The defendant argues that Reardon gave certain testimony before the grand jury "diametrically opposing" his testimony at trial and that, for that reason, disbelief of the trial testimony was required as matter of law. The defendant further argues that if such statements were disbelieved, there would be no evidence upon which he could be convicted. The statements attributed to Reardon in the defendant's brief are not fully supported by the transcript of testimony; the grand jury minutes are not before the court. Even if the statements were inconsistent, disbelief would not be required, as the defendant suggests; rather,
any such inconsistency would be for the consideration of the judge as the trier of facts in assessing Reardon's credibility. Marra v. Botta Corp. 356 Mass. 569 , 572-573 (1970). See Commonwealth v. Binkiewicz, 339 Mass. 590 , 591 (1959). Woven into this argument is a claim that the circumstances before the grand jury were not the same as those which resulted in conviction. The record in this case is devoid of any support for such a proposition. Compare Connor v. Commonwealth, 363 Mass. 572 , 574-578 (1973), with Commonwealth v. Gallo, 2 Mass. App. Ct. 636 , 639-640 (1974).
There was nothing introduced during the presentation of the case for the defense which in any way required a different ruling when the "motion for a directed verdict" was renewed. There was no error in either denial of the motion.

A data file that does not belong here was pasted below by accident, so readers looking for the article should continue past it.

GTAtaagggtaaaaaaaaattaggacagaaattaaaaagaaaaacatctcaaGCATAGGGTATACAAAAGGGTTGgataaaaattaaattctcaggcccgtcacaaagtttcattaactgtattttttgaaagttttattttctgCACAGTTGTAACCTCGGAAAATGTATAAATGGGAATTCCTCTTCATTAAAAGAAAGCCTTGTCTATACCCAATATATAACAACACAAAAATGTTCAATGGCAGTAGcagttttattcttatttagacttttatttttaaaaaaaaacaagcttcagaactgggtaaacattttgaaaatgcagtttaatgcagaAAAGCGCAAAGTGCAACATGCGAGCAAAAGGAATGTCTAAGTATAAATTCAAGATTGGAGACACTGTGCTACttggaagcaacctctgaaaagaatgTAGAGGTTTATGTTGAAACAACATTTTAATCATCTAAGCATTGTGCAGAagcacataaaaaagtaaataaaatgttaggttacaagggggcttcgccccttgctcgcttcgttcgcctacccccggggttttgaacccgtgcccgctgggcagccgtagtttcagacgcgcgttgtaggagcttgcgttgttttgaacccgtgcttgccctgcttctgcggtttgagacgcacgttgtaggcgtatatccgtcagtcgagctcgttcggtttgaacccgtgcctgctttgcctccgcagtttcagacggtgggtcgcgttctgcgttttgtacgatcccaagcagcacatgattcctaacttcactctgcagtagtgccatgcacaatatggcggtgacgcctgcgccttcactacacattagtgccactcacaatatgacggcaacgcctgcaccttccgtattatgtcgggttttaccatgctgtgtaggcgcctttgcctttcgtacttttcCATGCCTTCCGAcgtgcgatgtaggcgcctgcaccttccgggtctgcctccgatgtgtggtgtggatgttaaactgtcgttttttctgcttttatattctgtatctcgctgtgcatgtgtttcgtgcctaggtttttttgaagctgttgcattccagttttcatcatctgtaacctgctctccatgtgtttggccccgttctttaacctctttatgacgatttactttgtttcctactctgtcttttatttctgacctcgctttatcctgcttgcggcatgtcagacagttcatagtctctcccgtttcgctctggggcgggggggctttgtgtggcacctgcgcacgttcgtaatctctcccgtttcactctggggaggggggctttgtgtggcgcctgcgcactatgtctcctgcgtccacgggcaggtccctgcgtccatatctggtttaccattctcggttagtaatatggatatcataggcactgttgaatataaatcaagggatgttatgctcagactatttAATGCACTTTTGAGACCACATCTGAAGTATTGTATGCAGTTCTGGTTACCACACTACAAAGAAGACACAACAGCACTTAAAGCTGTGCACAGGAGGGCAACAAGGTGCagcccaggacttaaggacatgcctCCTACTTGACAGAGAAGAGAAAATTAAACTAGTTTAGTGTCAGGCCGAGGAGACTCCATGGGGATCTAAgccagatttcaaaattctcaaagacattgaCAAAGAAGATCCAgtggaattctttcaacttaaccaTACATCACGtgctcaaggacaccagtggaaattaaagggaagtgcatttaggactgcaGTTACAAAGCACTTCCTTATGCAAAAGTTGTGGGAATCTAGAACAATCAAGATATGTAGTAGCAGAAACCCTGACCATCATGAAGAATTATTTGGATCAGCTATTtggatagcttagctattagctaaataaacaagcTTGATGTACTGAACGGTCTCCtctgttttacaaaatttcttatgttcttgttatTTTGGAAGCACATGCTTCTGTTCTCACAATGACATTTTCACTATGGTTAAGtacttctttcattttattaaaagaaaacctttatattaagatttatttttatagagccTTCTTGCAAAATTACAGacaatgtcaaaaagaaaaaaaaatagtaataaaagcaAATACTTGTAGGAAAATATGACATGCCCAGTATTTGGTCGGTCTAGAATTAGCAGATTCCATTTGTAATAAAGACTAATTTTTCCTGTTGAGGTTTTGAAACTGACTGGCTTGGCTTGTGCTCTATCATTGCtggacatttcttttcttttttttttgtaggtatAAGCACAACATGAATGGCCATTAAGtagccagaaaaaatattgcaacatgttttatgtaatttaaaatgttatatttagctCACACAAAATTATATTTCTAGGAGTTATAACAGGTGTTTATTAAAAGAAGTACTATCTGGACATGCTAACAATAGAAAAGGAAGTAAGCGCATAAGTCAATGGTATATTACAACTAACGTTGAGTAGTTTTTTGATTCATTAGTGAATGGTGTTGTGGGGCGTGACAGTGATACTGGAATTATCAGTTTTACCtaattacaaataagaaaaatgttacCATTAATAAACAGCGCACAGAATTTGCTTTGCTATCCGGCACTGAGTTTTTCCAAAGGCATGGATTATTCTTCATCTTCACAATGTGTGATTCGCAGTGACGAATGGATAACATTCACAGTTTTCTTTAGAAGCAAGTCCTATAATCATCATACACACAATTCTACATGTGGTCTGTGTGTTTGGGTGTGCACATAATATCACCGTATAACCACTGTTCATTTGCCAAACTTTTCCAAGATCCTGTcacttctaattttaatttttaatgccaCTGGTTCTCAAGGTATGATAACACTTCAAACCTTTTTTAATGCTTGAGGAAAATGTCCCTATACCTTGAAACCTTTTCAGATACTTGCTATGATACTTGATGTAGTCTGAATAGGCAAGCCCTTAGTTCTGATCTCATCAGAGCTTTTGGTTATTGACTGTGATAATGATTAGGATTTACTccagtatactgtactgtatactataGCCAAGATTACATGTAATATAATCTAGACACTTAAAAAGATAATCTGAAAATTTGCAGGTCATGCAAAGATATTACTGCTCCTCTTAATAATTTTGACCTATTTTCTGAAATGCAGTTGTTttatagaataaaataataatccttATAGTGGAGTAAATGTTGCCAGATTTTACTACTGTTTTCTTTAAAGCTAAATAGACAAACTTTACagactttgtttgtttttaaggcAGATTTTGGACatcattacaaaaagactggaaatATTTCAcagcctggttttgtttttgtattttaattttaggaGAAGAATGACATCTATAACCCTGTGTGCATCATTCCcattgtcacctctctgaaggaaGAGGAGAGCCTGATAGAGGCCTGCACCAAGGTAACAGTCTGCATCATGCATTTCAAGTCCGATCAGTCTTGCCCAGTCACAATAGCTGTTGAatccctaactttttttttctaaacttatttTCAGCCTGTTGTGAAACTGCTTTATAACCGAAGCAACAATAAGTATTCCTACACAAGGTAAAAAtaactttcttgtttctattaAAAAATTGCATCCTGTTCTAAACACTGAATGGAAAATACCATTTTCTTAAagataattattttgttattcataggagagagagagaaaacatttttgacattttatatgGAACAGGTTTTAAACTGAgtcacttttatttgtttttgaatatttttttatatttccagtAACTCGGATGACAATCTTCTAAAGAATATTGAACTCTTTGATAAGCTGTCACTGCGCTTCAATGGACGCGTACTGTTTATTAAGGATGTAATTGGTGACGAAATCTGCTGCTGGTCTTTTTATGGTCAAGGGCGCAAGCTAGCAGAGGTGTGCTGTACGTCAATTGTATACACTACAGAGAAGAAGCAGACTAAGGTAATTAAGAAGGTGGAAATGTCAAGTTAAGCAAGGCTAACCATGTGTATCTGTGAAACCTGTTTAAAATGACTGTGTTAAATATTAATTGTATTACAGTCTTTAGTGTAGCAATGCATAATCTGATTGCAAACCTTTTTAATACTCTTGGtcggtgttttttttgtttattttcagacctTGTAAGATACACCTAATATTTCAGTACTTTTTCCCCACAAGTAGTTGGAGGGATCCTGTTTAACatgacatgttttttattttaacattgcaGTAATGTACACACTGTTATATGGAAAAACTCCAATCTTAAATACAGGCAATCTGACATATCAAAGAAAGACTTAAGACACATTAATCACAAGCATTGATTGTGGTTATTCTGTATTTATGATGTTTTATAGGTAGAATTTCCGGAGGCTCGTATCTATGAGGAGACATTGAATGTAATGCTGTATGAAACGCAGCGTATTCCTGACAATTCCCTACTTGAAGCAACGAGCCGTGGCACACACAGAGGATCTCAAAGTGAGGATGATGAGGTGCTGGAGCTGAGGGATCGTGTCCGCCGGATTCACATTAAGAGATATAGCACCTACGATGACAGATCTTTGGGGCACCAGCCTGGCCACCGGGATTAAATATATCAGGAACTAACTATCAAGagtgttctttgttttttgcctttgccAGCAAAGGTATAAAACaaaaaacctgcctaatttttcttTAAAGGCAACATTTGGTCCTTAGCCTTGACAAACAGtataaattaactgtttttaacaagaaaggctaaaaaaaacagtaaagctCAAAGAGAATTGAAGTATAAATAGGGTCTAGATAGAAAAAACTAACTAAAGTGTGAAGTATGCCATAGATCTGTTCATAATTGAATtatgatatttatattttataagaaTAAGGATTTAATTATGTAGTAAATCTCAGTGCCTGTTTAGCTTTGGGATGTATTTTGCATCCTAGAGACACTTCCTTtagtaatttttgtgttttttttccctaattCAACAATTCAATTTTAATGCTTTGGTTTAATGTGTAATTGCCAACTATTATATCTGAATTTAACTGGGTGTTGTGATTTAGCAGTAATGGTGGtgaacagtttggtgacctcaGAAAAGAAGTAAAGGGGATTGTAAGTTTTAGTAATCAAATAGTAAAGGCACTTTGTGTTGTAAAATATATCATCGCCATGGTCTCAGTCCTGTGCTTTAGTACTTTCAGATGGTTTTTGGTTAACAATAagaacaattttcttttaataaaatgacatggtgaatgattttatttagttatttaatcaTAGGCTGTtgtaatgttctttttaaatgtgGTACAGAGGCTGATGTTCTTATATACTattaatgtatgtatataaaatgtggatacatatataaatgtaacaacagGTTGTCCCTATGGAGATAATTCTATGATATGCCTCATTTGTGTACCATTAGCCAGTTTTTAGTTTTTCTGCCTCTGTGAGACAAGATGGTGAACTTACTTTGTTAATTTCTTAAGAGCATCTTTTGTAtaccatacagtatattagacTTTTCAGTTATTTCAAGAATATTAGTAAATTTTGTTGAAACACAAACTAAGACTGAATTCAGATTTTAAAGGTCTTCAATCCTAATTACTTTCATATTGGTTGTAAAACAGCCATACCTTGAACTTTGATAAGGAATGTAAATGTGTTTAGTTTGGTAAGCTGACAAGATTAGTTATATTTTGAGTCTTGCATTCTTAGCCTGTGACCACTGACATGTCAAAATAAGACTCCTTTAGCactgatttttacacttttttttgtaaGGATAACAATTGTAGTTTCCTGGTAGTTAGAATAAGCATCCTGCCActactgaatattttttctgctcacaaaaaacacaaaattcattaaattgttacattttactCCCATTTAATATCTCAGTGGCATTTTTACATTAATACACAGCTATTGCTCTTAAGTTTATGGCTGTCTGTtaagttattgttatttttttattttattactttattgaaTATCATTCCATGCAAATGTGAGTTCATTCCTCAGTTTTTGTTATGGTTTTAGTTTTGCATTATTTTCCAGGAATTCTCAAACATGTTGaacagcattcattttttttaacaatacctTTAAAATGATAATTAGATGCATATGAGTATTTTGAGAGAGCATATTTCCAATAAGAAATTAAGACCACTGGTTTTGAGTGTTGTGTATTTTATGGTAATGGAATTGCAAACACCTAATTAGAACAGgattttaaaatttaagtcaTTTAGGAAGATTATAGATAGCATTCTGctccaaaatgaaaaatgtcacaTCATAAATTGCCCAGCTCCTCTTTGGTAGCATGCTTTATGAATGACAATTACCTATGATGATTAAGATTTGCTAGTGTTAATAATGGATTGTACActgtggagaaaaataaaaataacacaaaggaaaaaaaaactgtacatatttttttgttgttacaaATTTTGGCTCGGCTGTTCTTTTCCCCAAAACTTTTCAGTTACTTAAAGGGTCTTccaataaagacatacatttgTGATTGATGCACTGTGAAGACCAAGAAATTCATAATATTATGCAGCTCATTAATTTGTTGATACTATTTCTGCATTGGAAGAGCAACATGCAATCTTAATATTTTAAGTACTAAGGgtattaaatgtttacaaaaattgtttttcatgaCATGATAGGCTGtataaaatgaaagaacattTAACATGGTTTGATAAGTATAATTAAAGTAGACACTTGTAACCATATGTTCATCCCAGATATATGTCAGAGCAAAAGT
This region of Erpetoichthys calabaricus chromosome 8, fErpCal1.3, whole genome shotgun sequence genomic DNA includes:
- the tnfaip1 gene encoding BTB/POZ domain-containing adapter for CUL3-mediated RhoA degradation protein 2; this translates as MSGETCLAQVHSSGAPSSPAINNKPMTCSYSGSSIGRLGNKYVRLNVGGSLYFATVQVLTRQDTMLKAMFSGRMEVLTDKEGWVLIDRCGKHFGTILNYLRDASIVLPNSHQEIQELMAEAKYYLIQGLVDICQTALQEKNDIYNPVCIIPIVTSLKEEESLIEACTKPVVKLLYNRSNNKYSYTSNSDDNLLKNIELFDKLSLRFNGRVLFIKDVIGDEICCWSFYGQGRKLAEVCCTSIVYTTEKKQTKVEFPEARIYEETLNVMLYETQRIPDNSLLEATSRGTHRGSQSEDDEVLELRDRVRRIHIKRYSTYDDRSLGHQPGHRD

The defendant's assignment of error based on an exception to the admission of certain testimony is improper as it does not set forth grounds upon which the claim of error is based, as required by G. L. c. 278, Section 33D. In any event, the exception would avail the defendant nothing, as testimony substantially to the same effect had been elicited by the defendant from the witness in earlier cross-examination.
[Note 1] There was testimony that the required percolation tests consisted of two parts, one to determine ground water elevation and the other to determine the capacity of the soil to absorb water. There was also testimony that a regulation adopted by the Westfield board of health provided that the ground water elevation test (as required by the Code, Section 14.3) could only be carried out between December 15 of one year and May 1 of the next year. There was further testimony concerning whether the latter restriction could be waived and concerning whether it had in fact been waived in certain instances. Important though these considerations may have been at trial, they are not relevant to the issues involved in the appeal.